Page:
Study Finds Significant Skull Differences Between Closely Linked Groups
In order to accurately identify skulls as male or female, forensic anthropologists need to have a good understanding of how the characteristics of male and female skulls differ between populations. A new study from North Carolina State University shows that these differences can be significant, even between populations that are geographically close to one another.
The researchers looked at the skulls of 27 women and 28 men who died in Lisbon, Portugal, between 1880 and 1975. They also evaluated the skulls of 40 women and 39 men who died between 1895 and 1903 in the rural area of Coimbra, just over 120 miles north of Lisbon.
The researchers found significant variation between female skulls from Lisbon and those from Coimbra. “The differences were in the shape of the skull, not the size,” says Dr. Ann Ross, professor of anthropology at NC State and co-author of a paper describing the study. “This indicates that the variation is due to genetic differences, rather than differences of diet or nutrition.” The researchers found little difference between the male skulls.
Specifically, the researchers found that the female skulls from Lisbon exhibited greater intraorbital distance than the skulls of Coimbra females. In other words, the women from Lisbon had broader noses and eyes that were spaced further apart.
This difference in craniofacial characteristics may stem from an influx of immigrants into Lisbon, which is a port city, Ross says. However, it may also be a result of preferential mate selection – meaning Lisbon men were finding mates abroad, or were more attracted to women with those facial features.
“Finding this level of dimorphism between groups in such close proximity to each other highlights the importance of examining human variation if we hope to make informed assessments of skeletal remains,” Ross says. “That’s true whether you’re working in a biohistorical context or engaged in forensic analysis with law enforcement.”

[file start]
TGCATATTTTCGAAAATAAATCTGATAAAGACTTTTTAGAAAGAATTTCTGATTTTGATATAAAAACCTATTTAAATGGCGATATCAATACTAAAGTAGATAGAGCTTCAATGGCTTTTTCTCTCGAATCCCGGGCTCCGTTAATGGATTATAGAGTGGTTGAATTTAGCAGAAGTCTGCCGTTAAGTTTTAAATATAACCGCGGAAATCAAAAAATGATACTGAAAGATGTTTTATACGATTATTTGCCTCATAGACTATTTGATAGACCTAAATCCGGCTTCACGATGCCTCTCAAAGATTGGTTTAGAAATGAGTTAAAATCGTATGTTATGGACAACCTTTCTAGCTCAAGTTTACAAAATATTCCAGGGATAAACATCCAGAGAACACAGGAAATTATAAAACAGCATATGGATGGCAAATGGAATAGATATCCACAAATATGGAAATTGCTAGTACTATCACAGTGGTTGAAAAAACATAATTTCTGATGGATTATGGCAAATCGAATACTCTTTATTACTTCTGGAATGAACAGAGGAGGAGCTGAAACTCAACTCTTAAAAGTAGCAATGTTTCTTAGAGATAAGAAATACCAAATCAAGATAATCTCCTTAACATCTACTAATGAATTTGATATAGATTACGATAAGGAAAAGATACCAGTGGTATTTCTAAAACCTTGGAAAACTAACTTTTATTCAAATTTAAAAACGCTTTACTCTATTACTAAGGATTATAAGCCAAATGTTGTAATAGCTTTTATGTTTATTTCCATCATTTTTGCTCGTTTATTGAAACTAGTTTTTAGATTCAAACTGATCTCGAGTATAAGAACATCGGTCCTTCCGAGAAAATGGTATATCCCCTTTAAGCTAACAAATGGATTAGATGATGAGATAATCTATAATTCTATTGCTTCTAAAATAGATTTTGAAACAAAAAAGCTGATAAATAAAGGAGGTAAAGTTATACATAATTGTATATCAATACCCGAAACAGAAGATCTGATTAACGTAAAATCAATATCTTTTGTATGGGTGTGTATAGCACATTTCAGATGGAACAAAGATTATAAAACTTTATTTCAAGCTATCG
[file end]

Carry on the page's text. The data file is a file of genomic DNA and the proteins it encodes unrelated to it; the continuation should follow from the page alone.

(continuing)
The paper, “Craniofacial Sexual Dimorphism in Two Portuguese Skeletal Samples,” is forthcoming in the journal Anthropologie. The lead author is Ashley Humphries, who received her master’s degree at NC State and is now in the Ph.D. program at the University of South Florida. The research was supported by the National Institute of Justice.
Note to Editors: The study abstract follows.
“Craniofacial Sexual Dimorphism in Two Portuguese Skeletal Samples”
Authors: Ashley L. Humphries, University of South Florida; Ann H. Ross, North Carolina State University
Published: forthcoming, Anthropologie
Abstract: One of the goals of anthropological research is to investigate biological human variation of past and present populations. Of particular interest is the study of sexual dimorphism, which can shed light on the human condition and aid in the identification of unidentified remains. When dealing with human skeletal remains, one of the four pillars of the anthropological protocol is the estimation of sex. Problems arise when applying sexing methods to different populations. Consequently, a skeletally robust female may appear to be “male”, particularly in light of cross-population comparisons. The purpose of this study is to evaluate sexual dimorphism of the craniofacial complex in two local Portuguese samples (Coimbra, F= 40, M=39; Lisbon, F=27, M=28). An index of sexual dimorphism or ISD was used to assess the level of sexual dimorphism within each sample (Lisbon ISD=3.71; Coimbra ISD=3.07). The Student’s t-test indicates that the degree of sexual dimorphism is not significantly different between Coimbra and Lisbon (P=0.31). However, Mahalanobis D2, which was computed to examine differences among the groups, indicates that Lisbon females differ significantly from the other samples and the pattern of sexual dimorphism coincides with the ISD results. The disparity of the Lisbon females may indicate the possible influence of immigration or genetic diversity left behind by the numerous population influxes on the Iberian Peninsula and warrants further study.